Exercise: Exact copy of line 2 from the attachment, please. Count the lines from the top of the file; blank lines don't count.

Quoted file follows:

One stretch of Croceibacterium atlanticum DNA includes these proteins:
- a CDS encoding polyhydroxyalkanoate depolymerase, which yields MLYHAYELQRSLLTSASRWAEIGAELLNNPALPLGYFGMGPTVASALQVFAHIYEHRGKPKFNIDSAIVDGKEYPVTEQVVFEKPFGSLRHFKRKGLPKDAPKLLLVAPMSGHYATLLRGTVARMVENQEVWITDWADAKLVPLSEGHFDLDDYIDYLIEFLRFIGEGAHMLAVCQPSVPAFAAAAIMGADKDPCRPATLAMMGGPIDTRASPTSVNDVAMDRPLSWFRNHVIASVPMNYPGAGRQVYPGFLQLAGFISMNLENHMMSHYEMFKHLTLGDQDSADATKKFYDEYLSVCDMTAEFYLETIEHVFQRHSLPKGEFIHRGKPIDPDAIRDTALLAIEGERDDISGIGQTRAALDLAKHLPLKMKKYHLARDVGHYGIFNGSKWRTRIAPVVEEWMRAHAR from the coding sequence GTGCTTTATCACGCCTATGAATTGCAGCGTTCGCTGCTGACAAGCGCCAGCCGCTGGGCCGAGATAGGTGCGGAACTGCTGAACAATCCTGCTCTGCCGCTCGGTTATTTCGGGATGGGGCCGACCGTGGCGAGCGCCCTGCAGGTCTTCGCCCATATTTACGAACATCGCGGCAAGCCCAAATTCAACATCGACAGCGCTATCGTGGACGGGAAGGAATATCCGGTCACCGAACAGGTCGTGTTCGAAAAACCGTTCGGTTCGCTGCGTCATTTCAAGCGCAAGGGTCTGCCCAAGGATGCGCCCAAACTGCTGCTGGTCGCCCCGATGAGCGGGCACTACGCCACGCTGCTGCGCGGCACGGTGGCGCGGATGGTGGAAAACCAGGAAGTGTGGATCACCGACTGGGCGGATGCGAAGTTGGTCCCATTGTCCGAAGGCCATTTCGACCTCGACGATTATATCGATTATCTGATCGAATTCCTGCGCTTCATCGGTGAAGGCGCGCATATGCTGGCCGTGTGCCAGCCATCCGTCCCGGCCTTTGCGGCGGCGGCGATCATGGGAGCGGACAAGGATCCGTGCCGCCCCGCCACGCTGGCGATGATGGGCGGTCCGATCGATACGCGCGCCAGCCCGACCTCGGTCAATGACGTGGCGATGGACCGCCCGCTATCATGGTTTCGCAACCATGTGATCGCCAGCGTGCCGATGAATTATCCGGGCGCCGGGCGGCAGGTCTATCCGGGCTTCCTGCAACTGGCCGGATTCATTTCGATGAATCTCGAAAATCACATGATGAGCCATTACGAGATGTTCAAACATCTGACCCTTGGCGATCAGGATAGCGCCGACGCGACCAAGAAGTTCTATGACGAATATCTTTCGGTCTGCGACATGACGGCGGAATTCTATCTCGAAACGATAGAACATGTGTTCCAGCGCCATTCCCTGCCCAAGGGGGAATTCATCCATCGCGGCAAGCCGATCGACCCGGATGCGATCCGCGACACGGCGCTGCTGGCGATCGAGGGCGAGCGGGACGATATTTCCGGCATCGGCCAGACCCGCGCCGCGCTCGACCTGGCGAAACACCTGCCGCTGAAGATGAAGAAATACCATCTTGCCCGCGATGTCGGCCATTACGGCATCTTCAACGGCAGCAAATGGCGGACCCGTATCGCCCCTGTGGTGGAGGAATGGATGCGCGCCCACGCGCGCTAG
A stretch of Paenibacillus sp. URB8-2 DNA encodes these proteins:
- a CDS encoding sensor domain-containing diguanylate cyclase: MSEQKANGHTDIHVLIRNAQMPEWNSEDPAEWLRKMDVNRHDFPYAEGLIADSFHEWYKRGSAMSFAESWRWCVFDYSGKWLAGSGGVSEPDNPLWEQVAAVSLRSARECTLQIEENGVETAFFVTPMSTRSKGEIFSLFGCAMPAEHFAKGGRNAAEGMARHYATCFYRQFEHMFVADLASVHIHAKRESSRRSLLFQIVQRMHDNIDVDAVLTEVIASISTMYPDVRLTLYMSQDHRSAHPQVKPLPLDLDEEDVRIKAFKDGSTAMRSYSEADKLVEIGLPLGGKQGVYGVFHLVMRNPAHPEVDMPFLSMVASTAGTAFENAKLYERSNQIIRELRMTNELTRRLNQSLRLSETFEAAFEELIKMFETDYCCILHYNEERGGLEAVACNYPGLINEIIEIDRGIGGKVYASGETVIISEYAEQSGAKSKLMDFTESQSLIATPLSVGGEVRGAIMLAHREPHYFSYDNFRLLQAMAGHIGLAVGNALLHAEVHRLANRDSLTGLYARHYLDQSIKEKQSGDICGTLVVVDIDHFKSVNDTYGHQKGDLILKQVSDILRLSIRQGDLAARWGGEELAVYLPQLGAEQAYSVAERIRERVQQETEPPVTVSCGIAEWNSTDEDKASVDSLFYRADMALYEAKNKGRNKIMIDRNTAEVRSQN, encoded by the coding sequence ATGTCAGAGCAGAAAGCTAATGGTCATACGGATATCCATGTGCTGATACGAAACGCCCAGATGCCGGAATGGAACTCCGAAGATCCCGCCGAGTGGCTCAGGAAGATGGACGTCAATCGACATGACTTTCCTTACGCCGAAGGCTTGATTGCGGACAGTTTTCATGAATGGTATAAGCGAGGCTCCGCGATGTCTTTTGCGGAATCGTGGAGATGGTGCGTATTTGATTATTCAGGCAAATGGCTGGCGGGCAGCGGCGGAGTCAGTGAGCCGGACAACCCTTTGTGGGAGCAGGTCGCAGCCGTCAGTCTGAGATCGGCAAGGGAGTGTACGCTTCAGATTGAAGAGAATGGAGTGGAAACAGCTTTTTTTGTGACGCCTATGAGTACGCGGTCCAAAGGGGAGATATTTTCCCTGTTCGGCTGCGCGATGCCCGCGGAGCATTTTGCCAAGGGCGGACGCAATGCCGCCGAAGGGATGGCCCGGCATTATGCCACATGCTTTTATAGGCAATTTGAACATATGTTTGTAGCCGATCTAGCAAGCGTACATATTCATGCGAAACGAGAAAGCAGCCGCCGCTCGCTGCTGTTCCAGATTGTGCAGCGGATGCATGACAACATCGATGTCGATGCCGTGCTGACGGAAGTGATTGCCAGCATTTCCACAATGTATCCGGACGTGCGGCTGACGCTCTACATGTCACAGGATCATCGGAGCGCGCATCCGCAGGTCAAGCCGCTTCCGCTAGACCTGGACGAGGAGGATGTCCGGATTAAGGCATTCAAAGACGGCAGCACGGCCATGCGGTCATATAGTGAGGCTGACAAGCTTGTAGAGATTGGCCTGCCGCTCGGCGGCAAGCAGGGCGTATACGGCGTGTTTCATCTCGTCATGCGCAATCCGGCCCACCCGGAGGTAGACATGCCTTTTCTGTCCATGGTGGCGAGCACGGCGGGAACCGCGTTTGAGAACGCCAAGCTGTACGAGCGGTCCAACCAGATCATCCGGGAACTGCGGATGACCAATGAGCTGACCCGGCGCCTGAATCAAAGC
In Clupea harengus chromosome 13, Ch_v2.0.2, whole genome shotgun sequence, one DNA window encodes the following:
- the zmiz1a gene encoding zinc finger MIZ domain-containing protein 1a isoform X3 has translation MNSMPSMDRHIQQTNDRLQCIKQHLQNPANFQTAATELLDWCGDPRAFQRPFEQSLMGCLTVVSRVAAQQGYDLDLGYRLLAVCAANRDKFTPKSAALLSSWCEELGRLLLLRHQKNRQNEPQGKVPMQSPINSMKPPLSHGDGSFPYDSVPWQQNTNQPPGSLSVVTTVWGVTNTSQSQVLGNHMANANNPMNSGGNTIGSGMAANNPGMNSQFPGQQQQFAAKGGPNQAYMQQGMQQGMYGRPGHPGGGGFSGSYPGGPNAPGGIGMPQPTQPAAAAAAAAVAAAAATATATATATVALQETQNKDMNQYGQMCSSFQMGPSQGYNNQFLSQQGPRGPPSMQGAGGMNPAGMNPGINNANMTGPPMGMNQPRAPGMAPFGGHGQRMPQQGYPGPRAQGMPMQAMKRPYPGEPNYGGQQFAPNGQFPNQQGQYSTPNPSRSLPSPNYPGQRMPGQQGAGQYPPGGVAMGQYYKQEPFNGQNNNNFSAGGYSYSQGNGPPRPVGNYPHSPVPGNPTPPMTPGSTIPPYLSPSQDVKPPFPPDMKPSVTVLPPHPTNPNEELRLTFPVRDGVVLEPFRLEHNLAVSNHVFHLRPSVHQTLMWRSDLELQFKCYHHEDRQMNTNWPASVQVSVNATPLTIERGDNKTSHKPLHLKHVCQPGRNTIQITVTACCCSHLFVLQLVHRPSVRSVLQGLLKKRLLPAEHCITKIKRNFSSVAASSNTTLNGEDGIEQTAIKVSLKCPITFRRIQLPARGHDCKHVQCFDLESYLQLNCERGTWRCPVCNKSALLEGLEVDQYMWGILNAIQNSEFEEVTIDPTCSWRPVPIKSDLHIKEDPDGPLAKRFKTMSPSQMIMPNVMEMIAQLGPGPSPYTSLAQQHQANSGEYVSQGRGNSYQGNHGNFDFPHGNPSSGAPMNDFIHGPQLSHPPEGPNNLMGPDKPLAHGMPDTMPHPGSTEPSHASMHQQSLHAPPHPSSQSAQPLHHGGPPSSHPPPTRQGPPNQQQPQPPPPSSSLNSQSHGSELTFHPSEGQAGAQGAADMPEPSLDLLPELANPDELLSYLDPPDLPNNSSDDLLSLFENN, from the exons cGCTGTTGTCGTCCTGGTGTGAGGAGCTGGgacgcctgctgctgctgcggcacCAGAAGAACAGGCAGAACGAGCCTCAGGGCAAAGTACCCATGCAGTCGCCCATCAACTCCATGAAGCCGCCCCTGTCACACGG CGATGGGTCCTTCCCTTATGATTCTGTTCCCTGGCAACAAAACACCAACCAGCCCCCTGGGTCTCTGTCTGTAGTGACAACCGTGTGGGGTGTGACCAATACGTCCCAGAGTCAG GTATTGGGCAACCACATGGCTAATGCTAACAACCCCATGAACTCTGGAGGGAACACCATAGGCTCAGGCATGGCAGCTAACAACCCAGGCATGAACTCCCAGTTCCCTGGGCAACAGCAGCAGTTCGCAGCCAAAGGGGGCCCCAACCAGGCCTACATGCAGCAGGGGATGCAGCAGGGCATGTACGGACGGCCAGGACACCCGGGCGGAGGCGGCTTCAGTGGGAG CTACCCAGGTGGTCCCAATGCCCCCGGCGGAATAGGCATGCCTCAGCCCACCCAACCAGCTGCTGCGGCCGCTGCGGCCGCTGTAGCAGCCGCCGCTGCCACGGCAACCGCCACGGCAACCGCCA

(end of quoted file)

- a CDS encoding polyhydroxyalkanoate depolymerase, which yields MLYHAYELQRSLLTSASRWAEIGAELLNNPALPLGYFGMGPTVASALQVFAHIYEHRGKPKFNIDSAIVDGKEYPVTEQVVFEKPFGSLRHFKRKGLPKDAPKLLLVAPMSGHYATLLRGTVARMVENQEVWITDWADAKLVPLSEGHFDLDDYIDYLIEFLRFIGEGAHMLAVCQPSVPAFAAAAIMGADKDPCRPATLAMMGGPIDTRASPTSVNDVAMDRPLSWFRNHVIASVPMNYPGAGRQVYPGFLQLAGFISMNLENHMMSHYEMFKHLTLGDQDSADATKKFYDEYLSVCDMTAEFYLETIEHVFQRHSLPKGEFIHRGKPIDPDAIRDTALLAIEGERDDISGIGQTRAALDLAKHLPLKMKKYHLARDVGHYGIFNGSKWRTRIAPVVEEWMRAHAR from the coding sequence GTGCTTTATCACGCCTATGAATTGCAGCGTTCGCTGCTGACAAGCGCCAGCCGCTGGGCCGAGATAGGTGCGGAACTGCTGAACAATCCTGCTCTGCCGCTCGGTTATTTCGGGATGGGGCCGACCGTGGCGAGCGCCCTGCAGGTCTTCGCCCATATTTACGAACATCGCGGCAAGCCCAAATTCAACATCGACAGCGCTATCGTGGACGGGAAGGAATATCCGGTCACCGAACAGGTCGTGTTCGAAAAACCGTTCGGTTCGCTGCGTCATTTCAAGCGCAAGGGTCTGCCCAAGGATGCGCCCAAACTGCTGCTGGTCGCCCCGATGAGCGGGCACTACGCCACGCTGCTGCGCGGCACGGTGGCGCGGATGGTGGAAAACCAGGAAGTGTGGATCACCGACTGGGCGGATGCGAAGTTGGTCCCATTGTCCGAAGGCCATTTCGACCTCGACGATTATATCGATTATCTGATCGAATTCCTGCGCTTCATCGGTGAAGGCGCGCATATGCTGGCCGTGTGCCAGCCATCCGTCCCGGCCTTTGCGGCGGCGGCGATCATGGGAGCGGACAAGGATCCGTGCCGCCCCGCCACGCTGGCGATGATGGGCGGTCCGATCGATACGCGCGCCAGCCCGACCTCGGTCAATGACGTGGCGATGGACCGCCCGCTATCATGGTTTCGCAACCATGTGATCGCCAGCGTGCCGATGAATTATCCGGGCGCCGGGCGGCAGGTCTATCCGGGCTTCCTGCAACTGGCCGGATTCATTTCGATGAATCTCGAAAATCACATGATGAGCCATTACGAGATGTTCAAACATCTGACCCTTGGCGATCAGGATAGCGCCGACGCGACCAAGAAGTTCTATGACGAATATCTTTCGGTCTGCGACATGACGGCGGAATTCTATCTCGAAACGATAGAACATGTGTTCCAGCGCCATTCCCTGCCCAAGGGGGAATTCATCCATCGCGGCAAGCCGATCGACCCGGATGCGATCCGCGACACGGCGCTGCTGGCGATCGAGGGCGAGCGGGACGATATTTCCGGCATCGGCCAGACCCGCGCCGCGCTCGACCTGGCGAAACACCTGCCGCTGAAGATGAAGAAATACCATCTTGCCCGCGATGTCGGCCATTACGGCATCTTCAACGGCAGCAAATGGCGGACCCGTATCGCCCCTGTGGTGGAGGAATGGATGCGCGCCCACGCGCGCTAG